YOU HEARTLESS BASTARDS: Bad Caterpillar

YOU HEARTLESS BASTARDS is a special award I present to good indie games that never found their audience. We all want an industry where the cream rises to the top, but in vast wilderness of indie gaming, sometimes quality titles never catch-on. You Heartless Bastards is a distinction no game wants, but sadly, many games will earn.

YOU HEARTLESS BASTARDS! You say you want indies to remake the classics, but when a really good one pops-up, you completely ignore it!

Now granted, Bad Caterpillar’s console lifecycle began and ended with XBLIG, and that’s on Kris Steele, the game’s developer. In the interest of full disclosure, Kris is my friend. In fact, he was one of those guys who endorsed my presence to the XNA development community. Xbox Live Indie Game developers weren’t used to critics who actually put their games through the wringer. Then I show up, my reviews are brutal, positive evaluations are rare, and I’m telling unfunny jokes the entire time. Hell, I’d of thought I might a troll, too. But, Kris was in the group that said “she’s exactly the kick in the butt this community has needed.” I’ll never forget that. Even when I gave his Volchaos a really negative review, he took it on the chin and has always been a great friend. He even made me proud when he landed a top 50 game that had a LOT of staying power: Hypership Still Out of Control. When we met, he was a relatively new father of a precious little girl. Today, that kid is in high school and serves as a constant reminder that, holy shit, I’ve been doing this a long time now. How long? I reviewed Bad Caterpillar eight years ago.

I’m not sure the exact font, but Bad Caterpillar uses the same font that many XNA-developed used. Despite being nostalgic for those old days, I sure don’t miss that ugly-ass font.

It’s not the same game it was eight-years-ago. In my original review, I noted that I wanted a lot less scoring bonuses and a lot more power-ups. Kris listened. He’s been updating it a lot over the last eight years, but the biggest update amped-up the weapon drops, added a few guns, and basically turned Bad Caterpillar into Centipede after smoking crystal meth. It’s an insanely fast-paced release that puts an emphasis on just having fun. It’s fun-infused, if you will. It’s not a glamorous, prestige type of game. It’s just Centipede, completely unhinged, that focuses on balls-to-the-wall shooting action. And I really liked it. This week, I’ll be posting a review of Atari’s recent indie-filtered Centipede remake, Centipede Recharged. They’re both pretty good, but Bad Caterpillar would be the one I’d rather play.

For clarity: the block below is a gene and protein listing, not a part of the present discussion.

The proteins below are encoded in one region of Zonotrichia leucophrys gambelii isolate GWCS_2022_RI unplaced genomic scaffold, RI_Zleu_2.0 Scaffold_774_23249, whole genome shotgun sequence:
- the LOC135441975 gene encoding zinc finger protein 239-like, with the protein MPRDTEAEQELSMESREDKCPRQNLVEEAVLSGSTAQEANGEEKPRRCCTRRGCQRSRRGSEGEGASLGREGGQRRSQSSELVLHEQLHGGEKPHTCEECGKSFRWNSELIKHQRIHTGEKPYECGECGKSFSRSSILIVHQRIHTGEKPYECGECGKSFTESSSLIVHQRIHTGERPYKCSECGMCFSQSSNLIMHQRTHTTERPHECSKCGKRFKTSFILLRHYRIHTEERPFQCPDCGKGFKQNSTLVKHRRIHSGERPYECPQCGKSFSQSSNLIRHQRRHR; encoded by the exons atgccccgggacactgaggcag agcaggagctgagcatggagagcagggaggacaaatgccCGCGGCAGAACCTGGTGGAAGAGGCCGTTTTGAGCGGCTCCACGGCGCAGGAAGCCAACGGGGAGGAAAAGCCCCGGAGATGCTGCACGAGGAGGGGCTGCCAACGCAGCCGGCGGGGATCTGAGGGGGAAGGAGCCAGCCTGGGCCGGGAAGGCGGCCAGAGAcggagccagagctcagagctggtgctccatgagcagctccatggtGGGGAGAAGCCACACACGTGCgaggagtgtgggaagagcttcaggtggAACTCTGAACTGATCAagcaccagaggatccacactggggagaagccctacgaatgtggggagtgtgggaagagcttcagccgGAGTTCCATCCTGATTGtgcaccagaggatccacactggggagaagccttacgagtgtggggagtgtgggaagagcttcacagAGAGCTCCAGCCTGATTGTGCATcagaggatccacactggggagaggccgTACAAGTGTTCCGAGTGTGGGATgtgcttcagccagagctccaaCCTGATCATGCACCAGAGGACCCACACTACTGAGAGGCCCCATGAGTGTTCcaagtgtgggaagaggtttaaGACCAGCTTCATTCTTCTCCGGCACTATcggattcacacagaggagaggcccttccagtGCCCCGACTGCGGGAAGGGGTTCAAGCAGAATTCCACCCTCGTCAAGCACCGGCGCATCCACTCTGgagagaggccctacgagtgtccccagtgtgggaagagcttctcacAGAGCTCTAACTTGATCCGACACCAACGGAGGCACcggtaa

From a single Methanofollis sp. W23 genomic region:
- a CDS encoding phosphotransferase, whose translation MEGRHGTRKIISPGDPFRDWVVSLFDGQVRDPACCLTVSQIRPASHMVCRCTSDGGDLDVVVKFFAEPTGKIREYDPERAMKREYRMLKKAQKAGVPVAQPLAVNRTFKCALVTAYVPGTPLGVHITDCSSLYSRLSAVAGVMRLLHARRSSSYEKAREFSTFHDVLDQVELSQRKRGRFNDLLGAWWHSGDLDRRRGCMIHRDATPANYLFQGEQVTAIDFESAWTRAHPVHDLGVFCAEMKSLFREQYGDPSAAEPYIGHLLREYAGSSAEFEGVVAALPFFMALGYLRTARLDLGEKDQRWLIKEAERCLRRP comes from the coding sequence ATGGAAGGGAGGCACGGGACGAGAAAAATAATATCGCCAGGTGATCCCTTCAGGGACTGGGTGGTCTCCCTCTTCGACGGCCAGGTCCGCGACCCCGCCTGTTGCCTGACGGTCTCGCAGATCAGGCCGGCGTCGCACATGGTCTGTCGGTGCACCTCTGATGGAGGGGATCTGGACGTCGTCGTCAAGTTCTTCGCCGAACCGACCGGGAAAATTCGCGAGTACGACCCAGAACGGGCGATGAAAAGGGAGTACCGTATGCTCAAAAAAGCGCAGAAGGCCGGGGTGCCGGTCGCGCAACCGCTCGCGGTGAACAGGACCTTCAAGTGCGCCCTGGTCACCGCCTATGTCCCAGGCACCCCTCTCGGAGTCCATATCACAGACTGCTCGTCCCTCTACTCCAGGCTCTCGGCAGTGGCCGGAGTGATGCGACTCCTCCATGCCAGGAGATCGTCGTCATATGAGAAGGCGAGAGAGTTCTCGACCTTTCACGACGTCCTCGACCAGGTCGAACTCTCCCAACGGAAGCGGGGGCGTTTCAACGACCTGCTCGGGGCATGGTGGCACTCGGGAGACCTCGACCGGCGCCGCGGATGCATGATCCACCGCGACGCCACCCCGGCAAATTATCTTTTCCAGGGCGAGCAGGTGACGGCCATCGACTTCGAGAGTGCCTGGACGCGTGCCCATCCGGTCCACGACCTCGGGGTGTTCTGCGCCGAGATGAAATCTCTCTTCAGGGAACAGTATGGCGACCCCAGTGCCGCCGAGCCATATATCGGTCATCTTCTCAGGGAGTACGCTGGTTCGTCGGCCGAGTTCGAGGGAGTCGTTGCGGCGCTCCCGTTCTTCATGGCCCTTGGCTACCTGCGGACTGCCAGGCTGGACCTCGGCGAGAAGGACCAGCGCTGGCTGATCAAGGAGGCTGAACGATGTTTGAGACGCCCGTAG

Hey look! There’s even shmup-type character selection, so players can tailor the game to their own play style! I preferred Kabuki, even though my high score was with Champ. There’s online leaderboards, but the boards don’t say which character the best players use. I’m kind of curious about that stuff.

Back in 2013, Kris’ take on the pastel-colored classic handily defeated all official versions of Centipede I tried out alongside it. But, in the case of choosing between Centipede Recharged and Bad Caterpillar, I can actually say “get both!” without being wishy-washy. The beauty is, they’re both completely different takes on Centipede. Yes, they’re based around power-ups and modern conventions, but the similarities end there. Centipede Recharged is a slower, deliberate game with an emphasis on survival (you only get one life). Bad Caterpillar is twitchy and quick and reactionary and designed to get your heart pumping right away. Well, I like my arcade gallery shooters to be quick and twitchy and reactionary. I’m not particularly a fan of Centipede, so that I like both games is pretty remarkable. I just like Caterpillar more. It’s just plain stupid fun. A huge improvement over the original formula.

MAD TIME is Bad Caterpillar’s ticking clock element. If you take too long defeating any level, the game unleashes the furies of hell upon you. Bugs launch from the sides and the Caterpillar will drop in and out of your shooting range. You really don’t want it to come to this. I only survived it once.

It’s not perfect. Bad Caterpillar takes longer for the odds against you to feel intense. It lacks that sense of being slowly overwhelmed that the truly great golden age games pull off (the only aspect Centipede Recharged easily bests Bad Caterpillar). Not all the guns are fun-fun, especially the homing gun that I found actually could hurt you more than help you if you get it too early in a level. But, those minor issues aside, the superior Centipede tribute still remains this little unsung 2013 XBLIG that’s now only $1.99 on Steam. Compare that to the $9.99 base price of Recharged. Neither game is going to have staying power in anyone’s game lineup, but I was surprised by how I couldn’t put Bad Caterpillar down. I hadn’t played it once in eight years. I figured I’d put in about an hour for this review, but instead, I almost put in two. You’ll get about the same amount of playtime out of Centipede Recharged, but you’re paying five-times the price. $2 for an hour or two of decent, if unmemorable, arcade action is fine with me. It certainly deserved to sell a lot more than it did, so you heartless bastards swooning over the Recharged series need to fire up your PCs and take a look. Bad Caterpillar is a lie. It’s actually a pretty good caterpillar.

Bad Caterpillar is Chick-Approved
IGC Leaderboard Ranking: #146 of 296*
Top 77 Percentile of All 626 IGC Reviews
Top 51 Percentile of All 296 IGC-Approved Indies
*Rankings based on time of publication. Check the Leaderboard for updated standings.

Bad Caterpillar was developed Fun Infused Games
Point of Sale: Steam

$1.99 said it looks more like a Bad Tardigrade in the making of this review.

Seriously, Kris, port this fucking thing to Switch already.

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